Das Erste Regiment der Fliegerjaegerren
(First Flying Hunter Regiment)
The First Fliegerjaegerren Regiment was dreamt up by the notorious mad scientist Otto Maton when he worked for the Kaiserlich Forschungsanstalt fur Geheimewaffen (Imperial Research Institute for Secret Weapons) in the late 60s. Maton developed the fliegertornister device in nine months. General Muller, military director of the KFG until his promotion to Feldmarshal on the Genreal Staff, approved testing the device in 1871, and a call for volunteers was made. No one volunteered. In the great Junker tradition, General Muller then volun'told' the first soldier he saw - Herr Leutnant Schickelgruber of the Quartermaster's Corps.
Faced with a choice of possible death by ingenious device, or certain death by firing squad for disobeying an order, Schickelgruber hesitantly strapped on the fliegertornister (flying pack). Doctor Maton wound up the clockwork springs that powered the fiendish whirling blades. Moments later, Leutnant Schickelgruber discovered exactly how difficult piloting one of these contraptions could be, by slamming repeatedly into the side of the zeppelin hangar adjacent to the test site. He was awarded the Blue Max (posthumously).
A month later, after some fine tuning of the control mechanisms, Maton tested the device himself in front of a group of elite Prussian Jaegers. Convinced the device could be managed better by real soldiers (as compared to the thumbless idiots of the Quartermaster's Corps!), the Jaegers demanded instruction in the arts of personal flight. More demonstrations of their ability in front of the Iron Chancellor convinced the Army to fund and field an entire regiment of flying jaegers.
Due to multiple delays in finishing equipment procurement and training, the First Fliegerjaeger Regiment was not ready for duty before the end of the Franco-Prussian War. Rumors abound that the French used saboteurs to delay the delivery of the fliegertornisterren. No proof of these rumors has been brought forth to date.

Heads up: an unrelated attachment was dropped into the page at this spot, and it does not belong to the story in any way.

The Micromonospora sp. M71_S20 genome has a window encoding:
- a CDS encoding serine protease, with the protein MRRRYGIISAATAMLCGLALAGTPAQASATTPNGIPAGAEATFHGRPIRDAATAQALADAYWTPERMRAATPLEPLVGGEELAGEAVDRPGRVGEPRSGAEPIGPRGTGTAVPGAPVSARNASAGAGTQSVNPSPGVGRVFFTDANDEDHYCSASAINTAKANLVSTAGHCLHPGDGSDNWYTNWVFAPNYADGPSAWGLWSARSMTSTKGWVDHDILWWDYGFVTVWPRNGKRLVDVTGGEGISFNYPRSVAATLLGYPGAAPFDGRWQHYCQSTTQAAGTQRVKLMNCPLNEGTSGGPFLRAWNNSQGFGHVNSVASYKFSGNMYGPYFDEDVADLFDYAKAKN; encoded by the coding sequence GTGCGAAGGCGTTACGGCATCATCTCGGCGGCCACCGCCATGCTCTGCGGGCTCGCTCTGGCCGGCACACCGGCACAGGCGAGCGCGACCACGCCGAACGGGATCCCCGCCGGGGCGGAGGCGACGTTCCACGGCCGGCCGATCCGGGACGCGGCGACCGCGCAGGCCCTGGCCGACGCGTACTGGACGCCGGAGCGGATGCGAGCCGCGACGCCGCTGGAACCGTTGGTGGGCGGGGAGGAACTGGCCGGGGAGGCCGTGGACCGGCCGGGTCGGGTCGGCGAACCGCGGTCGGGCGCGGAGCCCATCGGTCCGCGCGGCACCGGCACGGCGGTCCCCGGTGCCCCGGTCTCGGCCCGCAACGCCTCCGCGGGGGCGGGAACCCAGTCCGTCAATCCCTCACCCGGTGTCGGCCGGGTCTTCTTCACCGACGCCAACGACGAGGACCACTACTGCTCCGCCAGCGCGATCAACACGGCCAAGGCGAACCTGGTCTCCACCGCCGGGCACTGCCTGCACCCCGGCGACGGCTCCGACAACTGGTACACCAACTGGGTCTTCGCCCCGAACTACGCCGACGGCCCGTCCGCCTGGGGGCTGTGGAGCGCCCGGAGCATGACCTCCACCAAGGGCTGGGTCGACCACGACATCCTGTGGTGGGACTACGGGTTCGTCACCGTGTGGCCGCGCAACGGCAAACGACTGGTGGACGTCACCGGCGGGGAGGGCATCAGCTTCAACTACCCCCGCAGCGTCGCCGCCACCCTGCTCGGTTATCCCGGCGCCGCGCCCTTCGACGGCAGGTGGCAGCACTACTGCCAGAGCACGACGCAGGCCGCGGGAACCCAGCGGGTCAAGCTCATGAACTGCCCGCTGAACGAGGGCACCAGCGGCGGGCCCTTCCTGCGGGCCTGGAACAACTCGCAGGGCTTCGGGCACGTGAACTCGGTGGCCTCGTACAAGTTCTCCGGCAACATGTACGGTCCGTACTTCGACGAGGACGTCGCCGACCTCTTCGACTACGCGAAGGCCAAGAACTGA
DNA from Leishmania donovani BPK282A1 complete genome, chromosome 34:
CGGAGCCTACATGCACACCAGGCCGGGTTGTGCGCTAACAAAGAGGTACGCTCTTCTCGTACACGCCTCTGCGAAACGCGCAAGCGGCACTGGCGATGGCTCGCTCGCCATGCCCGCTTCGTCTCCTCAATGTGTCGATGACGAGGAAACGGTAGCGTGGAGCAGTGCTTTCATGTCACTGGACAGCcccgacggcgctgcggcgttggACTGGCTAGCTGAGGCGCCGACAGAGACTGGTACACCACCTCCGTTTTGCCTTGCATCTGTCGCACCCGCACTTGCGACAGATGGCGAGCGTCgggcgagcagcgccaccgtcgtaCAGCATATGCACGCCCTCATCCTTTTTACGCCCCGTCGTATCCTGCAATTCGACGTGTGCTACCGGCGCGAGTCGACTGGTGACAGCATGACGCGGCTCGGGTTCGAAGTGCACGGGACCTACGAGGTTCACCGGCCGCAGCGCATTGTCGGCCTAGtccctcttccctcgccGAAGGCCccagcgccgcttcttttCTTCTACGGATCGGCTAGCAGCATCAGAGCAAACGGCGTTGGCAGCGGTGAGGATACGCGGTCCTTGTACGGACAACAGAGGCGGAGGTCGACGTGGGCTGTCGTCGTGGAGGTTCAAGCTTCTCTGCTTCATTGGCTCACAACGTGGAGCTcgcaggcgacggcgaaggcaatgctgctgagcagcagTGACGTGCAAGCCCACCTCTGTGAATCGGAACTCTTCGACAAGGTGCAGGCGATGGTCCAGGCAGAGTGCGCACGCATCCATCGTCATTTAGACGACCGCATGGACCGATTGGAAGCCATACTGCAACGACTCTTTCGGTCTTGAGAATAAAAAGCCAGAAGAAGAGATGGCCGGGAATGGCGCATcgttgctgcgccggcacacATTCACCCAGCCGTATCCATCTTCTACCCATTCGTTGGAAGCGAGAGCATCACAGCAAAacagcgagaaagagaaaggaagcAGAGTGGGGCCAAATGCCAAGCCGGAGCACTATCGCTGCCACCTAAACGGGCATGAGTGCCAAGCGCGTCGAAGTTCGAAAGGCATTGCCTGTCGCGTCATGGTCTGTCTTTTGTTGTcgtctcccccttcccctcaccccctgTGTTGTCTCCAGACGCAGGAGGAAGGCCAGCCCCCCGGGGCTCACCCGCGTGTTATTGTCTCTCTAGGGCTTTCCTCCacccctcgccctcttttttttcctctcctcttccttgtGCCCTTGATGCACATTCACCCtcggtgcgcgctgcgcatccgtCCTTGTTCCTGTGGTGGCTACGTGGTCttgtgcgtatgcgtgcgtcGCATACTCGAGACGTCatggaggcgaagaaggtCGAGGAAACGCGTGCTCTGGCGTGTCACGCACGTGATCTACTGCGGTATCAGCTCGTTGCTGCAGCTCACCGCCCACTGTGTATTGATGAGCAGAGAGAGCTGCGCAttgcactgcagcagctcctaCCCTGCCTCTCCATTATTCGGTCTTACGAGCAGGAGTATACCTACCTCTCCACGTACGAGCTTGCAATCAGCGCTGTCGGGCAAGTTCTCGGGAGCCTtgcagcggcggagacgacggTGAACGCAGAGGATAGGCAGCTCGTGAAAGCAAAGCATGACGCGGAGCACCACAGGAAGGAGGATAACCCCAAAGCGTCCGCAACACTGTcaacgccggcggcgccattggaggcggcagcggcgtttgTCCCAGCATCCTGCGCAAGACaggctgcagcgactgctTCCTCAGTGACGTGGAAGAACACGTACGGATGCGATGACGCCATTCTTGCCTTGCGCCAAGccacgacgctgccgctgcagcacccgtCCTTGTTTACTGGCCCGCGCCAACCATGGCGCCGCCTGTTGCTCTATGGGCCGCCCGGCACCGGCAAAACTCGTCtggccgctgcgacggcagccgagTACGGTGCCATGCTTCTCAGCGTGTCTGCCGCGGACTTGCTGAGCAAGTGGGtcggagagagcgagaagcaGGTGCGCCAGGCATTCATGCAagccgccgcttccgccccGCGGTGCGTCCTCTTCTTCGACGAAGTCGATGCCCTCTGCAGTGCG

As of the time of publication, the fliegerjaegerren have not participated in any major campaigns. They were used (minus their flight packs) to quell bread riots in Germany's Polish holdings. The new reciprocating weapons they have been armed with proved very effective in streetfighting.
Hauptmann Erich von Kluck, 1st Fljgr. Regiment
In the photostat above, an officer of the 1st Battalion, 1st Fliegerjaeger Regiment, is shown giving the command to launch. His blouse and trousers are of feldgrau wool. His boots, gloves and equipment carrying gear are of brown leather. His eyes are protected from the wind and small wind-borne particles by green-tinted goggles. His breastplate is steel, as is his helmet. The helmet is fitted with a brass spike and chains, and a regimental plate on the front. The battalion designation is shown on the red collar tabs, along with a small brass numeral 1 on the shoulder boards.
The fliegertornister, or flightpack is encased in sheet metal. A large brass key protrudes from the rear, requiring the fliegerjaegers to operate in 'turnmate' pairs, each winding the other's pack as needed. The officer is armed with a magazine-fed pistol, fitted with a wooden holster/stock. NCOs and privates of the fliegerjaegers are armed instead with a reciprocating carbine (Karabineautomatische) designed specifically for their use by the KFG.
[Edited for style and content 3/25/2010]